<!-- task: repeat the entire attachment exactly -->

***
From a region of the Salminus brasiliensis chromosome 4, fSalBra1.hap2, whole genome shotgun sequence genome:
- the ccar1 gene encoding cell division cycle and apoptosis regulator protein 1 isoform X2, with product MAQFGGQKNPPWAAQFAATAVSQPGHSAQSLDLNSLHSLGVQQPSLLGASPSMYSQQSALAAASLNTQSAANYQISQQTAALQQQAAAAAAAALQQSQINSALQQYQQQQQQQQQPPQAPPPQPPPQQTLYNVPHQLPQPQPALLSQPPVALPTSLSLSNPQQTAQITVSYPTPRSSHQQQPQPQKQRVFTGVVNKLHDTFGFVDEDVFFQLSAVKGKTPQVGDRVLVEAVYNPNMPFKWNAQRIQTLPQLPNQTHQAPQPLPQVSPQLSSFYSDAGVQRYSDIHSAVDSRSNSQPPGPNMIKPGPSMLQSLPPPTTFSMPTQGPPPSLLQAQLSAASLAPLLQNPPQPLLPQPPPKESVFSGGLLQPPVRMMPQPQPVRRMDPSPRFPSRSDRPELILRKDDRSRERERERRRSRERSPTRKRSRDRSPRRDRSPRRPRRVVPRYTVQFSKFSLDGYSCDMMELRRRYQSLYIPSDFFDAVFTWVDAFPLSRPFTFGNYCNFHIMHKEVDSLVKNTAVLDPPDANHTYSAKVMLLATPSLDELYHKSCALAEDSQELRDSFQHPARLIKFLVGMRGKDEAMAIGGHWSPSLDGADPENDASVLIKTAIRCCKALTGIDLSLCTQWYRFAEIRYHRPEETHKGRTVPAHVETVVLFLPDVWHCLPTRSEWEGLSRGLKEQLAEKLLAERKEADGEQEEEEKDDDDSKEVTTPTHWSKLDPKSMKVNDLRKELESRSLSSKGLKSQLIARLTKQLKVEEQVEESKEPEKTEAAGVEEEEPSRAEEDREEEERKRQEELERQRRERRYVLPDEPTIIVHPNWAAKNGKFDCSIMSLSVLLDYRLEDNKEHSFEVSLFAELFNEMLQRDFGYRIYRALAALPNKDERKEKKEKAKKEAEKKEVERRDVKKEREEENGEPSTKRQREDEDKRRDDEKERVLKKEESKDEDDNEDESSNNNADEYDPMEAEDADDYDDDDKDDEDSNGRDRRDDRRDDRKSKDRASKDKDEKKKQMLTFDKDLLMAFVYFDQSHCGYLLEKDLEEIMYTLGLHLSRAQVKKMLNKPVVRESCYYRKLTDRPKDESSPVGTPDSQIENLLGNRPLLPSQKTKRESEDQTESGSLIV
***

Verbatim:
From a region of the Salminus brasiliensis chromosome 4, fSalBra1.hap2, whole genome shotgun sequence genome:
- the ccar1 gene encoding cell division cycle and apoptosis regulator protein 1 isoform X2, with product MAQFGGQKNPPWAAQFAATAVSQPGHSAQSLDLNSLHSLGVQQPSLLGASPSMYSQQSALAAASLNTQSAANYQISQQTAALQQQAAAAAAAALQQSQINSALQQYQQQQQQQQQPPQAPPPQPPPQQTLYNVPHQLPQPQPALLSQPPVALPTSLSLSNPQQTAQITVSYPTPRSSHQQQPQPQKQRVFTGVVNKLHDTFGFVDEDVFFQLSAVKGKTPQVGDRVLVEAVYNPNMPFKWNAQRIQTLPQLPNQTHQAPQPLPQVSPQLSSFYSDAGVQRYSDIHSAVDSRSNSQPPGPNMIKPGPSMLQSLPPPTTFSMPTQGPPPSLLQAQLSAASLAPLLQNPPQPLLPQPPPKESVFSGGLLQPPVRMMPQPQPVRRMDPSPRFPSRSDRPELILRKDDRSRERERERRRSRERSPTRKRSRDRSPRRDRSPRRPRRVVPRYTVQFSKFSLDGYSCDMMELRRRYQSLYIPSDFFDAVFTWVDAFPLSRPFTFGNYCNFHIMHKEVDSLVKNTAVLDPPDANHTYSAKVMLLATPSLDELYHKSCALAEDSQELRDSFQHPARLIKFLVGMRGKDEAMAIGGHWSPSLDGADPENDASVLIKTAIRCCKALTGIDLSLCTQWYRFAEIRYHRPEETHKGRTVPAHVETVVLFLPDVWHCLPTRSEWEGLSRGLKEQLAEKLLAERKEADGEQEEEEKDDDDSKEVTTPTHWSKLDPKSMKVNDLRKELESRSLSSKGLKSQLIARLTKQLKVEEQVEESKEPEKTEAAGVEEEEPSRAEEDREEEERKRQEELERQRRERRYVLPDEPTIIVHPNWAAKNGKFDCSIMSLSVLLDYRLEDNKEHSFEVSLFAELFNEMLQRDFGYRIYRALAALPNKDERKEKKEKAKKEAEKKEVERRDVKKEREEENGEPSTKRQREDEDKRRDDEKERVLKKEESKDEDDNEDESSNNNADEYDPMEAEDADDYDDDDKDDEDSNGRDRRDDRRDDRKSKDRASKDKDEKKKQMLTFDKDLLMAFVYFDQSHCGYLLEKDLEEIMYTLGLHLSRAQVKKMLNKPVVRESCYYRKLTDRPKDESSPVGTPDSQIENLLGNRPLLPSQKTKRESEDQTESGSLIV